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Document 52009IP0388

Relations between the European Parliament and national parliaments under the Treaty of Lisbon European Parliament resolution of 7 May 2009 on the development of the relations between the European Parliament and national parliaments under the Treaty of Lisbon (2008/2120(INI))

OJ C 212E , 5.8.2010, p. 94–99 (BG, ES, CS, DA, DE, ET, EL, EN, FR, IT, LV, LT, HU, MT, NL, PL, PT, RO, SK, SL, FI, SV)

5.8.2010   

EN

Official Journal of the European Union

CE 212/94


Thursday 7 May 2009
Relations between the European Parliament and national parliaments under the Treaty of Lisbon

P6_TA(2009)0388

European Parliament resolution of 7 May 2009 on the development of the relations between the European Parliament and national parliaments under the Treaty of Lisbon (2008/2120(INI))

2010/C 212 E/13

The European Parliament,

having regard to the Protocol on the role of national parliaments in the European Union annexed to the Treaty of Amsterdam,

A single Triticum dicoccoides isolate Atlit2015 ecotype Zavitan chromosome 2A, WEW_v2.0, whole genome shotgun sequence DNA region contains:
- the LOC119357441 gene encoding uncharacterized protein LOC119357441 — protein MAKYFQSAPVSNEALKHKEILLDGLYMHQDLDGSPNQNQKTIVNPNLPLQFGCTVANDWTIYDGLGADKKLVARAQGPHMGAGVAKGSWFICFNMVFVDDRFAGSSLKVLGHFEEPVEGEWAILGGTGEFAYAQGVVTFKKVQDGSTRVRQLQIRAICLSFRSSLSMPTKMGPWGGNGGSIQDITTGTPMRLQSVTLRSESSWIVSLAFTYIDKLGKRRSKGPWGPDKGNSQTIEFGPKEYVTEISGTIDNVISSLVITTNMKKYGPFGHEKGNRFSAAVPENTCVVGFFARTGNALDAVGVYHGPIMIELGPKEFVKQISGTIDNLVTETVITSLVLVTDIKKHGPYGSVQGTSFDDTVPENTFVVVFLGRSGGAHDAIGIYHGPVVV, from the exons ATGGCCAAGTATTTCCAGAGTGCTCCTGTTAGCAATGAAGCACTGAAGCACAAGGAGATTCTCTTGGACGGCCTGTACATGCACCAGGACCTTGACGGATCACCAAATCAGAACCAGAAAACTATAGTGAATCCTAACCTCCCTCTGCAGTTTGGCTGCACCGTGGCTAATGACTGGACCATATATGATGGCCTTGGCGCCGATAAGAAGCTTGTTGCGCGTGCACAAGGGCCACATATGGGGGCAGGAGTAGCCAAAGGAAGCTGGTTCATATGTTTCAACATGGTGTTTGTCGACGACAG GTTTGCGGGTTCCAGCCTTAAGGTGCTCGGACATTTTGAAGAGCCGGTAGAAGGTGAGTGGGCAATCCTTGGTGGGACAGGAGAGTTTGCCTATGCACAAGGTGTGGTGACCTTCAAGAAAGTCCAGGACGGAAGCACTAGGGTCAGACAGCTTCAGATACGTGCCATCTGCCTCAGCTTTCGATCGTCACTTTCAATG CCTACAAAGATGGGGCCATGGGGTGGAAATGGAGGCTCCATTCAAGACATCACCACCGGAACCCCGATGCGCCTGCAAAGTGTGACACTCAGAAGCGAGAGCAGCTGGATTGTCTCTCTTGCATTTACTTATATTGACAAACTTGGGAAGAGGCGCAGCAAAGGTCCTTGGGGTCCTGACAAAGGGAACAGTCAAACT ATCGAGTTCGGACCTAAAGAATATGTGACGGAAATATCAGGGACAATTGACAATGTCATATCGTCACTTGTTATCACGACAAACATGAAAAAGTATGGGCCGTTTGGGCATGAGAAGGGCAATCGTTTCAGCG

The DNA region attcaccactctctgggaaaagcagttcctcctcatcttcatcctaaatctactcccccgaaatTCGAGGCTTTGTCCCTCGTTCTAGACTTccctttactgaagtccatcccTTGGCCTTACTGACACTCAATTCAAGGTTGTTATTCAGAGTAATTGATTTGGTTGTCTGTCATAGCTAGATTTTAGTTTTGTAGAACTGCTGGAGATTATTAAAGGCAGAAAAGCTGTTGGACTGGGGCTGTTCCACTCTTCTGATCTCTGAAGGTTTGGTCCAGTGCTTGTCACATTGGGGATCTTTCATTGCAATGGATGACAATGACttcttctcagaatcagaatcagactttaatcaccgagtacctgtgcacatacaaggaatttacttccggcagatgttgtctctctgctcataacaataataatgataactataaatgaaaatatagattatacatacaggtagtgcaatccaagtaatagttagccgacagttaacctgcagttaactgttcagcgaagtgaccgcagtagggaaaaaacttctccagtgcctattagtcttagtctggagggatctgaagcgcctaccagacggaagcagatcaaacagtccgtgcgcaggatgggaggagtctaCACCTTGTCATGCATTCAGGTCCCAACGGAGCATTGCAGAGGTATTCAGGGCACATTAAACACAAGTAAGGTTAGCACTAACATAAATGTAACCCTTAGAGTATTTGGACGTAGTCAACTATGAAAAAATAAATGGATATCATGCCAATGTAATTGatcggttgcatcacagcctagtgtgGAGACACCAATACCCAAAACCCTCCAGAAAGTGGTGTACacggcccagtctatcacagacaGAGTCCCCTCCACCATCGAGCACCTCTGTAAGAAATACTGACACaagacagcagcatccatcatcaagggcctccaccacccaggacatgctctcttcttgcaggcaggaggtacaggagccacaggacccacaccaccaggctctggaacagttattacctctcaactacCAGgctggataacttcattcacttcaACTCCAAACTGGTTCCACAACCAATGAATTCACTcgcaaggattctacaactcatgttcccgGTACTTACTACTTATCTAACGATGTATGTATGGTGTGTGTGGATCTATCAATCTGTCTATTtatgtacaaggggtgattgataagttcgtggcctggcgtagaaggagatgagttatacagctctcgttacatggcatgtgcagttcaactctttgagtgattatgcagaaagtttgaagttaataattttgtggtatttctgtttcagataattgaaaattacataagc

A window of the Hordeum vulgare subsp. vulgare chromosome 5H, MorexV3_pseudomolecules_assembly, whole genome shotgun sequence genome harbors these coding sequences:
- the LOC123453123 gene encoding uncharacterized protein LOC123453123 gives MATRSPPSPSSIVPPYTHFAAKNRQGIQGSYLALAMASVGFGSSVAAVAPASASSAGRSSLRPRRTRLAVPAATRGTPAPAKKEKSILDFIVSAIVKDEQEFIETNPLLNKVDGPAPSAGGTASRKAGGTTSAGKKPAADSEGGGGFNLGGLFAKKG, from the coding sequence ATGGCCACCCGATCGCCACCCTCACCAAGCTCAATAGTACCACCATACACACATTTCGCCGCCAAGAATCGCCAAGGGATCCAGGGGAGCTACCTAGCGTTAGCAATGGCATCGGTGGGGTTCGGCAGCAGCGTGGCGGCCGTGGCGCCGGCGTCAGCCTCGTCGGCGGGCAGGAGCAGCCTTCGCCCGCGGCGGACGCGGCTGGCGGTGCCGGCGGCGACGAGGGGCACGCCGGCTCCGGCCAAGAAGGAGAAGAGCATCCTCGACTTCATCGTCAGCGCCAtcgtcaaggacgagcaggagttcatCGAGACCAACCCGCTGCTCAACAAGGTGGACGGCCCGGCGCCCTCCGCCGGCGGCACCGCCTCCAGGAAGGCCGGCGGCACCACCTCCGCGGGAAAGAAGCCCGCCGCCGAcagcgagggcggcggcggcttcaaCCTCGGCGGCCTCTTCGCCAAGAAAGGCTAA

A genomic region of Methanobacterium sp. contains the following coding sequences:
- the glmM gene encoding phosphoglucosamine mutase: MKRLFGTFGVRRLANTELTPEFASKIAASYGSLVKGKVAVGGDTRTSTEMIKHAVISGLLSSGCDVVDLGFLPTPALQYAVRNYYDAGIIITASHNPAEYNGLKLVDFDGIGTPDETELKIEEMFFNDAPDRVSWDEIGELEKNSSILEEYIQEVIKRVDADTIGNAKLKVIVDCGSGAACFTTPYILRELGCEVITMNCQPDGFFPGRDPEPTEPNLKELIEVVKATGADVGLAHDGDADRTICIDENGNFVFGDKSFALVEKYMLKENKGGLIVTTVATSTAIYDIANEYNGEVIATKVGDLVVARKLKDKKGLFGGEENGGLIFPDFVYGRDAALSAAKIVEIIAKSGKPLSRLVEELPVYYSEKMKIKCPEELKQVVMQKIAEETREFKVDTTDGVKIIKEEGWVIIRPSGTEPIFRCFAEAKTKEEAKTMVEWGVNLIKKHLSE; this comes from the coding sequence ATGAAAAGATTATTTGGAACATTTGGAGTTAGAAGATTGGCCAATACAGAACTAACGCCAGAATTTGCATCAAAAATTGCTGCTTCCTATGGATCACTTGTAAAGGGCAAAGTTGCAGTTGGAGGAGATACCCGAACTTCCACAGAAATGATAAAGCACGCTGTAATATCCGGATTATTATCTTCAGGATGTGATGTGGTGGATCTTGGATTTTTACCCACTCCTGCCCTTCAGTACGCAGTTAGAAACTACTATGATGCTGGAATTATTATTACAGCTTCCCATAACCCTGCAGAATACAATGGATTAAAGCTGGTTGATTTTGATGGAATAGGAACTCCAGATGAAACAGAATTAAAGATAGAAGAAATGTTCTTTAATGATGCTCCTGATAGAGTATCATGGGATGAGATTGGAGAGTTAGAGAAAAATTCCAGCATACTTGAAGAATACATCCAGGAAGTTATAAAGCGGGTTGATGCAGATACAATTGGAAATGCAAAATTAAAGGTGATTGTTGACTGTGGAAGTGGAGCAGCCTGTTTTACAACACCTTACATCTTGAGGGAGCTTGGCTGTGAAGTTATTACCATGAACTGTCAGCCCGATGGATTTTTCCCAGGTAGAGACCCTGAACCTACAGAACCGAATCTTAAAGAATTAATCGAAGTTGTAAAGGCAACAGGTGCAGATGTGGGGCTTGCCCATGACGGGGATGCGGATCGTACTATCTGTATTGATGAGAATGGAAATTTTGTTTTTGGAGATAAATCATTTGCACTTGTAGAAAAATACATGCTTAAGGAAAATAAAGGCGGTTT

having regard to the Protocol on the application of the principles of subsidiarity and proportionality annexed to the Treaty of Amsterdam,

having regard to the Treaty of Lisbon, in particular, Article 12 of the Treaty on European Union,

having regard to the Protocol on the role of national parliaments in the European Union annexed to the Treaty of Lisbon, in particular Article 9 thereof,

having regard to the Protocol on the application of the principles of subsidiarity and proportionality annexed to the Treaty of Lisbon,

having regard to its resolution of 7 February 2002 on relations between the European Parliament and the national parliaments in European integration (1),

having regard to the Guidelines for relations between governments and Parliaments on Community issues (instructive minimum standards) of 27 January 2003 (the ‘Copenhagen Parliamentary Guidelines’ (2), adopted at the XXVIII Conference of Community and European Affairs Committees of Parliaments of the European Union (COSAC),

having regard to the Guidelines for Interparliamentary Cooperation in the European Union of 21 June 2008 (3),

having regard to the Conclusions of the XL COSAC meeting held in Paris on 4 November 2008, in particular point 1 thereof,

having regard to the report of November 2008 by the Irish Parliament’s Subcommittee on Ireland’s Future in the European Union, in particular paragraphs 29-37 of the executive summary, in which a broad reinforcement of parliamentary scrutiny of the national governments as members of the Council is called for,